Spider-Man, Spider-Man, does whatever a UNuch can't

This is a waste of a perfectly good ficticious super hero.

In a move reminiscent of storylines developed during the World War II, the U.N. is joining forces with Marvel Comics, creators of Spider-Man and the Incredible Hulk, to create a comic book showing the international body working with superheroes to solve bloody conflicts and rid the world of disease.

The UN has to resort to fiction to bolster its image because a book about the UN doing any good would by definition have to be a work of fiction.

The comic, initially to be distributed free to 1 million U.S. schoolchildren, will be set in a war-torn fictional country and feature superheroes such as Spider-Man working with U.N. agencies such as Unicef and the “blue hats,” the U.N. peacekeepers.

Why not set the book in an actual war-torn country and highlight the heroic acts of real, actual US military men and women to help the people who live there? There is no shortage of those real heroes. We don’t need to credit their deeds to made-up comic book characters.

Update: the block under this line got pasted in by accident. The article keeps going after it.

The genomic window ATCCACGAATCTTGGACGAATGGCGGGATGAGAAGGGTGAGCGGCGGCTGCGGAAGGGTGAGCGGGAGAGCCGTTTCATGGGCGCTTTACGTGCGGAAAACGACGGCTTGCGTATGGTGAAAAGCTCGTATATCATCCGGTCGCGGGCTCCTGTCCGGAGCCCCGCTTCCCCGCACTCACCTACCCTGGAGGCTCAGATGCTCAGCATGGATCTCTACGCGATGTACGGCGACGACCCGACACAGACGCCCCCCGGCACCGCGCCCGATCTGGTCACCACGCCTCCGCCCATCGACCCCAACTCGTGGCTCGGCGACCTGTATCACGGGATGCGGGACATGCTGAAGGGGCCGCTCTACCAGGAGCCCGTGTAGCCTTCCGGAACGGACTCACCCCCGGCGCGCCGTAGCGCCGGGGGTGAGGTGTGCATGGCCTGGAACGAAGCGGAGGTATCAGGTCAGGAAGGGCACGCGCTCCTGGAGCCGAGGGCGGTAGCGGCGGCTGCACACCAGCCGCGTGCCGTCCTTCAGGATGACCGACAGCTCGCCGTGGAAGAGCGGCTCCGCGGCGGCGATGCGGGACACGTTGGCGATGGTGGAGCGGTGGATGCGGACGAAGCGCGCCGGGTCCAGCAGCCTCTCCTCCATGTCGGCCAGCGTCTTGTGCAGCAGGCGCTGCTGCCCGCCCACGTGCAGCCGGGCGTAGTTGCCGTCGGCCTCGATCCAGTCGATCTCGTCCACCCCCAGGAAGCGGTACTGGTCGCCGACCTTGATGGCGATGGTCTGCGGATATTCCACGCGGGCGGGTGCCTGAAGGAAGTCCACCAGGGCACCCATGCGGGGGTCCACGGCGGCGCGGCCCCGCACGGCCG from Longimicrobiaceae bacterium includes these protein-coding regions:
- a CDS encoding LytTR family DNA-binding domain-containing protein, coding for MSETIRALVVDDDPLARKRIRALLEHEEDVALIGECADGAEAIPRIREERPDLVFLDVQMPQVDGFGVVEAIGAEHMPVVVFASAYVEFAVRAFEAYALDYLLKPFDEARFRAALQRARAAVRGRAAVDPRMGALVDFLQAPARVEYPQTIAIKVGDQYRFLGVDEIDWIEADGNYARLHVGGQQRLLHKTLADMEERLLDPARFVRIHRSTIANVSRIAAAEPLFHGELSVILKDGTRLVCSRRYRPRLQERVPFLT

But for the UN to do that would be to admit that there are real heroes in the world that the UN has done all it can to oppose. So there goes that.

In the whole story about the UN enlisting Spider-Man et al to burnish its pathetic image, we get one bit of truth.

Although the U.N. did not come up with the initiative, the measure could help revive the body’s troubled image in the U.S., where relations have been strained, in particular during president Bush’s administration.

John Bolton, the former U.S. ambassador to the U.N., once said that “if the U.N. building in New York lost 10 stories, it wouldn’t make a bit of difference.”

They should make a comic book about a super hero called Mustache Man. I just might buy that one.